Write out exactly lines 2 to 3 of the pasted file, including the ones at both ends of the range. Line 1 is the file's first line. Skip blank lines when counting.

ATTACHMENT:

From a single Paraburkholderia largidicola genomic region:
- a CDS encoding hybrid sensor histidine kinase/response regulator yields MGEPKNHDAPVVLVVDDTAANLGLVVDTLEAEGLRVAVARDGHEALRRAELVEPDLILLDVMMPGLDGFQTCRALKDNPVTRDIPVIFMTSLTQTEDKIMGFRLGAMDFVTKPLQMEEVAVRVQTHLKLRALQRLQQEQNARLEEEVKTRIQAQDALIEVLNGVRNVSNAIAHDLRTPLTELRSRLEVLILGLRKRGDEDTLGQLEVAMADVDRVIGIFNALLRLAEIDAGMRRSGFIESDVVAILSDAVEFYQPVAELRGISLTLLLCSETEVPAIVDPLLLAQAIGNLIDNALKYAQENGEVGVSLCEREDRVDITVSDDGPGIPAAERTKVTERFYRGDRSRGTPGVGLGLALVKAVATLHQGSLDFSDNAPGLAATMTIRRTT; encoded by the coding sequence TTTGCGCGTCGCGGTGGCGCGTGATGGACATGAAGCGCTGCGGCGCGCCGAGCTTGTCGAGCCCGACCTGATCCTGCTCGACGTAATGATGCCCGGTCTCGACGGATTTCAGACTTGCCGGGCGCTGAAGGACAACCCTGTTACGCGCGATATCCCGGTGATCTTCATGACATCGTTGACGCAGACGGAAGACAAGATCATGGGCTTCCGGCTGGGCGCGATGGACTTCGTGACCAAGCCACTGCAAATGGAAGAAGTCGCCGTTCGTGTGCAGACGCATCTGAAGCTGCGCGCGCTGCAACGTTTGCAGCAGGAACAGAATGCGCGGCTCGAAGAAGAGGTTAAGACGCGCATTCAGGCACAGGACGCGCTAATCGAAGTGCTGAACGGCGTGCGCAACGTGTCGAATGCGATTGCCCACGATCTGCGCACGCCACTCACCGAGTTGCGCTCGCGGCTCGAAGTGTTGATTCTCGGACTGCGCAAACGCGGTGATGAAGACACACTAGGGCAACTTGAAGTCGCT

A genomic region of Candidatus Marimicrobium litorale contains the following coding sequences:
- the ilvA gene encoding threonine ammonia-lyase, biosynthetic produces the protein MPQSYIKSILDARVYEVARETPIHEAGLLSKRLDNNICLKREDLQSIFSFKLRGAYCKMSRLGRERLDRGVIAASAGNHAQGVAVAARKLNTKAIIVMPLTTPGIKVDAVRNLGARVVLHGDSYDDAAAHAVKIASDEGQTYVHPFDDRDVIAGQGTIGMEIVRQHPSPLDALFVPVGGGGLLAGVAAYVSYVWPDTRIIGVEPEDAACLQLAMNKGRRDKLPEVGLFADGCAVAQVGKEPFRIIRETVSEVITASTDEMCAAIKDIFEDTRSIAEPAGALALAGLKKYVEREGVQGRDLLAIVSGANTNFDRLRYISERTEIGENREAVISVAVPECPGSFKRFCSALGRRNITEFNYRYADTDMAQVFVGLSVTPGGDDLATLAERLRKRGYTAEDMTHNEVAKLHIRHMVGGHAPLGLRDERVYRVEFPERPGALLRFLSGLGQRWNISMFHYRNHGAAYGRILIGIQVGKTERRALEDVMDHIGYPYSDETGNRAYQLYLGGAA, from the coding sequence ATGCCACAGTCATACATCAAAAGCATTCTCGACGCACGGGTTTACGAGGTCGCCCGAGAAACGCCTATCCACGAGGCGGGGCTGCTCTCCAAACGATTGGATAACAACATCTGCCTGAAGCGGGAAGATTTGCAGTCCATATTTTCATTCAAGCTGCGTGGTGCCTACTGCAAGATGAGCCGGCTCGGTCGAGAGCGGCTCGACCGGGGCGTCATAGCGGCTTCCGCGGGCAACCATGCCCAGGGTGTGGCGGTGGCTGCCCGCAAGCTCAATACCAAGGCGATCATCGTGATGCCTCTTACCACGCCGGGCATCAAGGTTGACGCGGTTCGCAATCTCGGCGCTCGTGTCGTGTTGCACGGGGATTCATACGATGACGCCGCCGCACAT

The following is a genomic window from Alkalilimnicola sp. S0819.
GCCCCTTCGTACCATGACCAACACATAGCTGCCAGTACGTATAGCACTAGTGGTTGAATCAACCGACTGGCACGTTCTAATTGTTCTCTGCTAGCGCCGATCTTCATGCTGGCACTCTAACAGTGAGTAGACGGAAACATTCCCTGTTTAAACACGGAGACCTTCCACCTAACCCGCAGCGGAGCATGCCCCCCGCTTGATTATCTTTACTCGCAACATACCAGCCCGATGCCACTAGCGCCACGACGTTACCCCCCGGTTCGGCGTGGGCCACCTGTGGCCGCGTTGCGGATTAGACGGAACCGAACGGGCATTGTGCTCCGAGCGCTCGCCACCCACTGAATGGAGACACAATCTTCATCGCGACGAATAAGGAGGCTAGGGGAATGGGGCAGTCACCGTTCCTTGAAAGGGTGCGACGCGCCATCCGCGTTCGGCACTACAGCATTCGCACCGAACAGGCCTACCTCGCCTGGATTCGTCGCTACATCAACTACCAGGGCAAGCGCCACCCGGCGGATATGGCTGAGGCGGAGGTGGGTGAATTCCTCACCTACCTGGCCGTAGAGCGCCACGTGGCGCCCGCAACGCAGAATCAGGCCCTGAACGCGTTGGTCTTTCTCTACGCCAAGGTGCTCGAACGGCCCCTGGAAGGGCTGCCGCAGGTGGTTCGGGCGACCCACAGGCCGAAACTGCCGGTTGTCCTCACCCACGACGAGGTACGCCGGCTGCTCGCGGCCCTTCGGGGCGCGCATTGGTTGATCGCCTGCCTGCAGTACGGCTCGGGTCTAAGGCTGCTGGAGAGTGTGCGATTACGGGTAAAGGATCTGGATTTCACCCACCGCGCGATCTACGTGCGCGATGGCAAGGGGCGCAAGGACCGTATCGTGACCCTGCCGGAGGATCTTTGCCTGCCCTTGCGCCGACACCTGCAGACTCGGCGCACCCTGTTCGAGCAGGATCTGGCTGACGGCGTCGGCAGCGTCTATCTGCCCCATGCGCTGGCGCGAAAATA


- a CDS encoding hybrid sensor histidine kinase/response regulator yields MGEPKNHDAPVVLVVDDTAANLGLVVDTLEAEGLRVAVARDGHEALRRAELVEPDLILLDVMMPGLDGFQTCRALKDNPVTRDIPVIFMTSLTQTEDKIMGFRLGAMDFVTKPLQMEEVAVRVQTHLKLRALQRLQQEQNARLEEEVKTRIQAQDALIEVLNGVRNVSNAIAHDLRTPLTELRSRLEVLILGLRKRGDEDTLGQLEVAMADVDRVIGIFNALLRLAEIDAGMRRSGFIESDVVAILSDAVEFYQPVAELRGISLTLLLCSETEVPAIVDPLLLAQAIGNLIDNALKYAQENGEVGVSLCEREDRVDITVSDDGPGIPAAERTKVTERFYRGDRSRGTPGVGLGLALVKAVATLHQGSLDFSDNAPGLAATMTIRRTT; encoded by the coding sequence TTTGCGCGTCGCGGTGGCGCGTGATGGACATGAAGCGCTGCGGCGCGCCGAGCTTGTCGAGCCCGACCTGATCCTGCTCGACGTAATGATGCCCGGTCTCGACGGATTTCAGACTTGCCGGGCGCTGAAGGACAACCCTGTTACGCGCGATATCCCGGTGATCTTCATGACATCGTTGACGCAGACGGAAGACAAGATCATGGGCTTCCGGCTGGGCGCGATGGACTTCGTGACCAAGCCACTGCAAATGGAAGAAGTCGCCGTTCGTGTGCAGACGCATCTGAAGCTGCGCGCGCTGCAACGTTTGCAGCAGGAACAGAATGCGCGGCTCGAAGAAGAGGTTAAGACGCGCATTCAGGCACAGGACGCGCTAATCGAAGTGCTGAACGGCGTGCGCAACGTGTCGAATGCGATTGCCCACGATCTGCGCACGCCACTCACCGAGTTGCGCTCGCGGCTCGAAGTGTTGATTCTCGGACTGCGCAAACGCGGTGATGAAGACACACTAGGGCAACTTGAAGTCGCT

A genomic region of Candidatus Marimicrobium litorale contains the following coding sequences: